Pictures and pictures
1. Who directed Hail, Caesar!, in which George Clooney was kidnapped by communists?
2. Painters’ Paintings at the National Gallery showed ‘The Execution of Emperor Maximilian’ by Manet, which once belonged to Degas. The same exhibition showed ‘Portrait of Dora Maar’ (1942), given to Matisse by its painter, who was who?
3. Benedict Cumberbatch played Dr Strange. What is the doctor’s first name?
4. ‘Totes Meer’ by Paul Nash featured in an exhibition of his works this year at Tate Britain. At which London gallery was it shown as part of a Paul Nash exhibition in 2010?
5. Who followed up Rudolf Abel with the BFG for Steven Spielberg?
6. The Scottish National Gallery put on show a picture, usually hanging at the Mauritshuis in The Hague, painted by Carel Fabritius (1622-1654). It shows which species of bird that likes feeding on teasel seeds?
7. If Henry Cavill was Clark Kent, who was Bruce Wayne?
8. In an exhibition of pictures from the Tretyakov, the National Portrait Gallery in London showed a portrait by Ilyia Repin of which bibulous composer, painted days before his death in 1881 aged 42?
9. Eddie Redmayne was Newt Scamander in Fantastic Beasts and Where to Find Them, with screenplay by whom?
10. At the Royal Academy, Barry Humph-ries, Jacob Rothschild and Celia Birtwell figured among 82 portraits by which painter?
Truth will out
Match the famous people with the judgments of the Oxford Dictionary of National Biography upon them. Bernard Levin, journalist (1928–2004); Sir Henry Morton Stanley, explorer (1841–1904); Sir Neville Cardus, cricket writer and music critic (1888–1975); Alec Douglas-Home, 14th Earl of Home (1903–1995); Sir James Frazer-, anthropologist (1854–1941); Paul Nash, painter (1889–1946); Leo Abse, MP (1917–2008); Goronwy Rees, academic (1909–1979); Harley Granville Barker, actor, director and critic (1877–1946); C.M. Doughty, traveller (1843–1926).
1. There was a myth that he was the natural son of George Bernard Shaw: they looked alike, each was a redhead and the dates added up.… Whatever the truth, he was certainly someone whom Shaw could, in his awkward way, cherish and admire, educate and castigate: a surrogate son.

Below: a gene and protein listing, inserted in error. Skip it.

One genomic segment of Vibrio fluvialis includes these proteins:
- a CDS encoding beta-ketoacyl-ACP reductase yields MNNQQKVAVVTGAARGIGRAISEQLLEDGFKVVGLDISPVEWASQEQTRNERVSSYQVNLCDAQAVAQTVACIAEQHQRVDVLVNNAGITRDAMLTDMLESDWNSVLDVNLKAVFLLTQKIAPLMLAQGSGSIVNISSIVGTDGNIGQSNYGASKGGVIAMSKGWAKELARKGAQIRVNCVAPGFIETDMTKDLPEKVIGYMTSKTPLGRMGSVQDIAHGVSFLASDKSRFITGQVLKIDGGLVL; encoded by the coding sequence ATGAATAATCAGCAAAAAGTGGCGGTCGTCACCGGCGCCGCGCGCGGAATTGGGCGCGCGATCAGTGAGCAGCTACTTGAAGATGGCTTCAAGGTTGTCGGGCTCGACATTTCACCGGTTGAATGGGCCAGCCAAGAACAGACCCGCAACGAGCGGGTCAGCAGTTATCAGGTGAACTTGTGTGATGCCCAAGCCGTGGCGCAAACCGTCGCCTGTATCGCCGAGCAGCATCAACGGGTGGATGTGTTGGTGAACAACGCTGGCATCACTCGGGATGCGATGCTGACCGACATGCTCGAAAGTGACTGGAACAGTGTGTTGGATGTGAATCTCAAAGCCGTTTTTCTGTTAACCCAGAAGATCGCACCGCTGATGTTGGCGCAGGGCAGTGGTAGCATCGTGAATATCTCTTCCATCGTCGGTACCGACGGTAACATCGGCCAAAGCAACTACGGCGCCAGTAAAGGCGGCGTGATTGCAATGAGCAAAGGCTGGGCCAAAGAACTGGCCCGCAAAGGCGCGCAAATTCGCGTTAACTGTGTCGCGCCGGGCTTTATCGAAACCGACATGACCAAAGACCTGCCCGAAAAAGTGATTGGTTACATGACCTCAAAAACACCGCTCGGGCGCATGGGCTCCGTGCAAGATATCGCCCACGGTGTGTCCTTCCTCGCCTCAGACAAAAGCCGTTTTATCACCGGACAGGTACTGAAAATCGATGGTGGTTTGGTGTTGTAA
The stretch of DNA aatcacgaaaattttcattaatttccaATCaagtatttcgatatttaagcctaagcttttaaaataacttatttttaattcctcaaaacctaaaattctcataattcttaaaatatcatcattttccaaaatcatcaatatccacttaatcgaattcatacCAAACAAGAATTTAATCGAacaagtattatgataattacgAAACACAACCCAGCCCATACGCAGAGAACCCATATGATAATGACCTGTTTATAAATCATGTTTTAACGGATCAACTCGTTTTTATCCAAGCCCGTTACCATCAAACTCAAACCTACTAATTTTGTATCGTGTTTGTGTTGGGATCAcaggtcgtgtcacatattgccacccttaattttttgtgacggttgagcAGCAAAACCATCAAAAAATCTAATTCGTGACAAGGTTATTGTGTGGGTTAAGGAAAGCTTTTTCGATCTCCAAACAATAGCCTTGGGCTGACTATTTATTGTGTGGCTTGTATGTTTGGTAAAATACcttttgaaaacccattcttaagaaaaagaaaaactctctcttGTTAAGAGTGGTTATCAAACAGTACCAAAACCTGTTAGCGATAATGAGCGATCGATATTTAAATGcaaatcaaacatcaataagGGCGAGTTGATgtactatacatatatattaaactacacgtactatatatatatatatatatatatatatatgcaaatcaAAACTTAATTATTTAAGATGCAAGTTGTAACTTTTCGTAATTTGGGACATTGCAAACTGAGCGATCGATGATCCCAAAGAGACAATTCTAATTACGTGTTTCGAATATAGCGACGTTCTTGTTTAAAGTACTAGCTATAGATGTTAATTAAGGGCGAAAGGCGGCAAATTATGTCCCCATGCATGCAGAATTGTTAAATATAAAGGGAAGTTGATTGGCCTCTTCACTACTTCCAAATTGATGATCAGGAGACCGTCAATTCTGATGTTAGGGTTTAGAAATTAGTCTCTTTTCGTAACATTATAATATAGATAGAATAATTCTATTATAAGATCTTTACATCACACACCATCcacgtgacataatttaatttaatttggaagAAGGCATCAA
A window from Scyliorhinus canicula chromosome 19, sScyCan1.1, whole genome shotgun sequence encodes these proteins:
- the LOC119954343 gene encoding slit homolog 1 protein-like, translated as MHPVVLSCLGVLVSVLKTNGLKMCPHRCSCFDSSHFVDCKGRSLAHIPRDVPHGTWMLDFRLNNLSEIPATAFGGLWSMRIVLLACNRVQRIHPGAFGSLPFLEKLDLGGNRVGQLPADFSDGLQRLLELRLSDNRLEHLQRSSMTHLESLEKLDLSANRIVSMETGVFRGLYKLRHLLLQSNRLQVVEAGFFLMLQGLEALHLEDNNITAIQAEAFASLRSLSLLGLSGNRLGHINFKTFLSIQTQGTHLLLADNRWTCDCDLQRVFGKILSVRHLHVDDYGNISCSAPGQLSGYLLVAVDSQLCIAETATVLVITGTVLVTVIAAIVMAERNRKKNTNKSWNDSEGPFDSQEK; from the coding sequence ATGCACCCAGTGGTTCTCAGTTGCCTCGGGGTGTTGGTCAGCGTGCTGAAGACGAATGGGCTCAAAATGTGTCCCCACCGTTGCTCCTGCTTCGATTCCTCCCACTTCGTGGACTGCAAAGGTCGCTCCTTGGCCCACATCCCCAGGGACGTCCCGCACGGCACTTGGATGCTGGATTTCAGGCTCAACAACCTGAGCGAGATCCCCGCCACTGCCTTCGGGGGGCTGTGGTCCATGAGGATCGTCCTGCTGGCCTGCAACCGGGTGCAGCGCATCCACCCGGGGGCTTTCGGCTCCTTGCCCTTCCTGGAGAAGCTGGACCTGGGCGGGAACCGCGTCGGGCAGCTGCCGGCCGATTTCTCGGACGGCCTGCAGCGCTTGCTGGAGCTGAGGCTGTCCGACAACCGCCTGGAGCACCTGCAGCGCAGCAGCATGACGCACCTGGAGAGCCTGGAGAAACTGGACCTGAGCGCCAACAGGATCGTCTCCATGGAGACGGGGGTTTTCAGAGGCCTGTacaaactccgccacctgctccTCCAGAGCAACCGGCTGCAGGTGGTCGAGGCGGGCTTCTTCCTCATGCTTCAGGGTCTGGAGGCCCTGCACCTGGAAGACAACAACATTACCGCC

2. He wrote intuitively, conveying his own aesthetic delight and putting an essential truth into a telling phrase; Sibelius, for example, composed ‘mainly in nouns and verbs with eloquent dashes of silence’.
3. The danger inherent in these wanderings was exacerbated by his lack of travel documents, by the Russo-Turkish War (which was perceived in Arabia as a Christian-Muslim conflict), and by his open admission of his Christianity and straightforward criticism of elements of Islamic culture that he did not like, such as polygamy and slavery. It did not help that he uttered these criticisms while remaining dependent upon the Arabs for hospitality and even food, but he was convinced that truth may walk through the world unharmed, and he may have proved that point.
4. In focusing on the pattern of the dying and reviving god that lay at the heart of the religions of the ancient Mediterranean, while never mentioning Christianity, he was more than a little disingenuous. In truth he was engaged all the while in a covert campaign against religion in general and Christianity in particular.
5. The excuse for his increasingly outrageous costumes was that he wished to draw attention to the textile products of his constituency, but the truth was that he never lost a theatrical taste for dressing up.
6. The moment of truth — literally — came in 1953, when he read an advertisement for editorial staff in the weekly paper Truth. The editor, George Scott, allegedly gave him a job because he was Jewish and he wished the paper to be seen in a different light. He must never have regretted this whim.
7. He described his father’s departure for Gallipoli in 1915 with the Lanarkshire yeomanry.… ‘I shall never forget the long night of agony in the King’s Cross Station Hotel which I somehow came through; squeezed of all emotion but fear and rage at the folly to which man could descend.’ This is strong stuff for a lad of 12, but no one who knew him could doubt its truth.
8. After his death it was alleged that he was a Soviet agent … but his daughter’s biography in 1994 concluded that his activities in this area were low-level and very short-lived. The truth is almost impenetrable.
9. His poetic imagination, instead of being crushed by the terrible circumstances of war, had expanded to produce terrible images — terrible because of their combination of detached, almost abstract, appreciation and their truth to appearance.
10. So traumatic were the memories of his youth that he did everything he could to obscure the truth from public view, fabricating for himself a new identity in the process.